It was just the way it would be between two guys, a writer and an actor, say, just hanging out. He was hardly famous at the time, although soon to be so. And I was just a playwright from a city in Canada that some of those New Yorkers had never even heard of. We weren’t out to impress each other. We were just chillin’, in the best sense of the word. I’m not saying he was my best friend, just that for that brief period of time we got to hang out together, I genuinely liked him. He was a good guy. His death saddened and somehow diminished me. I know so many people who feel the same.
Sometime after I got home, back in the day when I was still married, my wife, Carrie, was watching a movie on tv. I walked through the room and wasn’t I surprised to see Phil on the screen? And so I said, “Hey, that’s Phil!”
She looked at me rather coldly and said, “Phil? That’s not Phil. That’s Philip Seymour Hoffman.” I had never known his full name, or if I had, I had forgotten it. So I said, “Whatever you want to call him, he and I drank a mess of beers on Long Island last year.”
End of conversation.
So it seemed that Phil had gone his way, obviously right to the top. I returned to Canada and we produced A Guide to Mourning at Alberta Theatre Projects with Dennis Fitzgerald playing the part of Rex. Dennis was every bit as good as Phil had been in the role. And come to think of it, Dennis and I drank a whole mess of beers together, too! Our production even won some awards and the play went on to be produced a number of times, mostly in Canada, but never in New York.
Throughout the intervening years, I saw so many examples of Phil’s escalating fame, and I was so happy for him. While he was becoming a household name and a true celebrity, my life didn’t really change that much. I was a father, still am. (A good father, not such a great husband.) I taught. I kept writing plays. I wrote for a newspaper for five years. Now I’m waiting for another new play to get produced (it will be my 19th) and have started work on a new new play. I’m writing a novel. I’m writing this blog. But I don’t really expect any of these things to change my life or lead to the kind of fame that Phil had.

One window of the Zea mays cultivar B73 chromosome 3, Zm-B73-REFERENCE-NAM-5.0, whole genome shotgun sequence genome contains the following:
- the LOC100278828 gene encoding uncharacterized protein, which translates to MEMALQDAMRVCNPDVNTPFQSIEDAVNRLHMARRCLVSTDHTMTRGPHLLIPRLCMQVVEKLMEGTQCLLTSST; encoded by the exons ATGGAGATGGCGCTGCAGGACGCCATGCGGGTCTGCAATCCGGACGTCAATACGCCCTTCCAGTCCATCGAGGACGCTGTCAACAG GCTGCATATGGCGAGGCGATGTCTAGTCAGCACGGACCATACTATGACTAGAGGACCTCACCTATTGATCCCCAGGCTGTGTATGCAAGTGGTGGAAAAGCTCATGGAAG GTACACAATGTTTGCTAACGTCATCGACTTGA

Admittedly, over the years, when I struggled to pay my rent, there were times when I must have envied Phil and his flirtation with what Tennessee William called “the bitch-goddess, success.” But now I just feel bad for the ending that he had and I realize that I don’t have it so bad myself. It reminds me of the old saying, “Be careful what you wish for, it might come true.”
And so, bereft of fame and fortune which so far have eluded me (especially fortune), I will soldier on, towards what ever end awaits me. I don’t mind if it doesn’t come anytime soon, as I feel I still have much work to do. But whenever it comes, I will hope for a better ending than Phil got for himself.
Thanks for reading . . .
Here’s the best song there is about it.